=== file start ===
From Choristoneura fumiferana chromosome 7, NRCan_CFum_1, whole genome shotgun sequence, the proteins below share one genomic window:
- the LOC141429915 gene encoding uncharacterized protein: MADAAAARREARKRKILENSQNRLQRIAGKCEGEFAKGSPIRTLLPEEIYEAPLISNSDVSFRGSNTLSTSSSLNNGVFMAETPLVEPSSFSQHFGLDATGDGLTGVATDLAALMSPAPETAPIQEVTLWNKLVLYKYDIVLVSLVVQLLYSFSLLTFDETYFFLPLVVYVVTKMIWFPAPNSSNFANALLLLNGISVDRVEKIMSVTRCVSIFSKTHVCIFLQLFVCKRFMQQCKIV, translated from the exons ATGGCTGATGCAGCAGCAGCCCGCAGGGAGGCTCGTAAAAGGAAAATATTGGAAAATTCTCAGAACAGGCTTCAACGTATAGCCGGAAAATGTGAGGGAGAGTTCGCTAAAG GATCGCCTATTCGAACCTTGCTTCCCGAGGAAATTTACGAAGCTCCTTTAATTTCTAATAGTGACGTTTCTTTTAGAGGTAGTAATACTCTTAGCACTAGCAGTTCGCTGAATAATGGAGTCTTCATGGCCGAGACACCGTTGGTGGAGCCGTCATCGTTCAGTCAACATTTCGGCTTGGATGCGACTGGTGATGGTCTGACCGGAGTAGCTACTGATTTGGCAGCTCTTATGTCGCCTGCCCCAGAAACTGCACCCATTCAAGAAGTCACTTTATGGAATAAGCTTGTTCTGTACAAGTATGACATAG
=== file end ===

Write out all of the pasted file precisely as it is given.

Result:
From Choristoneura fumiferana chromosome 7, NRCan_CFum_1, whole genome shotgun sequence, the proteins below share one genomic window:
- the LOC141429915 gene encoding uncharacterized protein: MADAAAARREARKRKILENSQNRLQRIAGKCEGEFAKGSPIRTLLPEEIYEAPLISNSDVSFRGSNTLSTSSSLNNGVFMAETPLVEPSSFSQHFGLDATGDGLTGVATDLAALMSPAPETAPIQEVTLWNKLVLYKYDIVLVSLVVQLLYSFSLLTFDETYFFLPLVVYVVTKMIWFPAPNSSNFANALLLLNGISVDRVEKIMSVTRCVSIFSKTHVCIFLQLFVCKRFMQQCKIV, translated from the exons ATGGCTGATGCAGCAGCAGCCCGCAGGGAGGCTCGTAAAAGGAAAATATTGGAAAATTCTCAGAACAGGCTTCAACGTATAGCCGGAAAATGTGAGGGAGAGTTCGCTAAAG GATCGCCTATTCGAACCTTGCTTCCCGAGGAAATTTACGAAGCTCCTTTAATTTCTAATAGTGACGTTTCTTTTAGAGGTAGTAATACTCTTAGCACTAGCAGTTCGCTGAATAATGGAGTCTTCATGGCCGAGACACCGTTGGTGGAGCCGTCATCGTTCAGTCAACATTTCGGCTTGGATGCGACTGGTGATGGTCTGACCGGAGTAGCTACTGATTTGGCAGCTCTTATGTCGCCTGCCCCAGAAACTGCACCCATTCAAGAAGTCACTTTATGGAATAAGCTTGTTCTGTACAAGTATGACATAG